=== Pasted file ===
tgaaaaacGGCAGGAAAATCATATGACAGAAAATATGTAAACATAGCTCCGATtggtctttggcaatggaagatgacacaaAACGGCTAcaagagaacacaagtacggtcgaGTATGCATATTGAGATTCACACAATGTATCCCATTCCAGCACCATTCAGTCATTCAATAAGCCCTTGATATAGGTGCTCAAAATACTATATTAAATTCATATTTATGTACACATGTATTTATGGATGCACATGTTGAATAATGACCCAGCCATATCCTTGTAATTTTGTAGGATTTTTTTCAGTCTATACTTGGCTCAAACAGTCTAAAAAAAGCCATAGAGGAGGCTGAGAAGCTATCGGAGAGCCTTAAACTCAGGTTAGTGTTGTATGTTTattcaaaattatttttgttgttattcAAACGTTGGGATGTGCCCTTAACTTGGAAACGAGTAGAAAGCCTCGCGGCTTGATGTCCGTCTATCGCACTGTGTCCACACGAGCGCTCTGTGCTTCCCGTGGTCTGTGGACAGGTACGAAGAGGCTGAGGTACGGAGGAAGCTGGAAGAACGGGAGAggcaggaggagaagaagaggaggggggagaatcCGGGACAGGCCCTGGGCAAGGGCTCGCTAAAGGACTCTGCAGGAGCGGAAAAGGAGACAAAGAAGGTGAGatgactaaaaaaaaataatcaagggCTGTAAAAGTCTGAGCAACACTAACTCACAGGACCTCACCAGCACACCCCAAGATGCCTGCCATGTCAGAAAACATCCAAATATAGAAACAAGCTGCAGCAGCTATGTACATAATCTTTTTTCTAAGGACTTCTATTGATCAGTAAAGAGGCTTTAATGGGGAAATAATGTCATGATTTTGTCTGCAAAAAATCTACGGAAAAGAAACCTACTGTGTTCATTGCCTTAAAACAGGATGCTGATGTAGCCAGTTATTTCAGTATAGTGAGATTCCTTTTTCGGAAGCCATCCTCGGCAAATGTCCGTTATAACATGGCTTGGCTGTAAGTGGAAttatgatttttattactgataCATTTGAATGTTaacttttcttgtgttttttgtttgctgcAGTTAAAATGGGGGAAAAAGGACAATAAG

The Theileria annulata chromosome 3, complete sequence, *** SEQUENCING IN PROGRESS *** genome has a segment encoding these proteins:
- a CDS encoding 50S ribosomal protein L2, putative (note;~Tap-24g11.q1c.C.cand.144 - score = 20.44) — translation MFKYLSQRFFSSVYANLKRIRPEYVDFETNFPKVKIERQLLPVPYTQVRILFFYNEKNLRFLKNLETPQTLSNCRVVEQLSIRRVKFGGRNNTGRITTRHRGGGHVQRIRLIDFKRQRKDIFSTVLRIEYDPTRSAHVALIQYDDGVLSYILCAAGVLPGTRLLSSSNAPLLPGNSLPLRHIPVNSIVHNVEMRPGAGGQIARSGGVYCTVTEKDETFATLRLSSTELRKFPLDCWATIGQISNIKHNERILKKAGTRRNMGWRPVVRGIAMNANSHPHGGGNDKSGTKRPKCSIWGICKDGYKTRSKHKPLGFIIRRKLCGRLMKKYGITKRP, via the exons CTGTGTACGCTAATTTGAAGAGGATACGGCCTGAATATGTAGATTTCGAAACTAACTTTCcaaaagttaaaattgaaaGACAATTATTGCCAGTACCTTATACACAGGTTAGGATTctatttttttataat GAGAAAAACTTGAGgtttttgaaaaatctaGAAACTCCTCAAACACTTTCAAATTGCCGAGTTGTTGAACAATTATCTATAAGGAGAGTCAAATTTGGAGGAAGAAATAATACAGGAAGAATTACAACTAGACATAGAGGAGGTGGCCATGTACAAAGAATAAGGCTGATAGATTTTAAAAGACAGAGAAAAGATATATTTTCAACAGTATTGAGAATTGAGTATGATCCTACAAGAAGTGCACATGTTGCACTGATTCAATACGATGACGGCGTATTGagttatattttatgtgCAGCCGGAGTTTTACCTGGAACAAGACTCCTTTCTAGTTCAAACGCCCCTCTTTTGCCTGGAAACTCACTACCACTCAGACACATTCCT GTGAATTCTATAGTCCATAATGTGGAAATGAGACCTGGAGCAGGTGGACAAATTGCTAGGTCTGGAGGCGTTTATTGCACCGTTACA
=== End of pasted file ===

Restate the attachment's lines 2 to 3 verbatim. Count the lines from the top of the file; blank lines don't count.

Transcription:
The Theileria annulata chromosome 3, complete sequence, *** SEQUENCING IN PROGRESS *** genome has a segment encoding these proteins:
- a CDS encoding 50S ribosomal protein L2, putative (note;~Tap-24g11.q1c.C.cand.144 - score = 20.44) — translation MFKYLSQRFFSSVYANLKRIRPEYVDFETNFPKVKIERQLLPVPYTQVRILFFYNEKNLRFLKNLETPQTLSNCRVVEQLSIRRVKFGGRNNTGRITTRHRGGGHVQRIRLIDFKRQRKDIFSTVLRIEYDPTRSAHVALIQYDDGVLSYILCAAGVLPGTRLLSSSNAPLLPGNSLPLRHIPVNSIVHNVEMRPGAGGQIARSGGVYCTVTEKDETFATLRLSSTELRKFPLDCWATIGQISNIKHNERILKKAGTRRNMGWRPVVRGIAMNANSHPHGGGNDKSGTKRPKCSIWGICKDGYKTRSKHKPLGFIIRRKLCGRLMKKYGITKRP, via the exons CTGTGTACGCTAATTTGAAGAGGATACGGCCTGAATATGTAGATTTCGAAACTAACTTTCcaaaagttaaaattgaaaGACAATTATTGCCAGTACCTTATACACAGGTTAGGATTctatttttttataat GAGAAAAACTTGAGgtttttgaaaaatctaGAAACTCCTCAAACACTTTCAAATTGCCGAGTTGTTGAACAATTATCTATAAGGAGAGTCAAATTTGGAGGAAGAAATAATACAGGAAGAATTACAACTAGACATAGAGGAGGTGGCCATGTACAAAGAATAAGGCTGATAGATTTTAAAAGACAGAGAAAAGATATATTTTCAACAGTATTGAGAATTGAGTATGATCCTACAAGAAGTGCACATGTTGCACTGATTCAATACGATGACGGCGTATTGagttatattttatgtgCAGCCGGAGTTTTACCTGGAACAAGACTCCTTTCTAGTTCAAACGCCCCTCTTTTGCCTGGAAACTCACTACCACTCAGACACATTCCT GTGAATTCTATAGTCCATAATGTGGAAATGAGACCTGGAGCAGGTGGACAAATTGCTAGGTCTGGAGGCGTTTATTGCACCGTTACA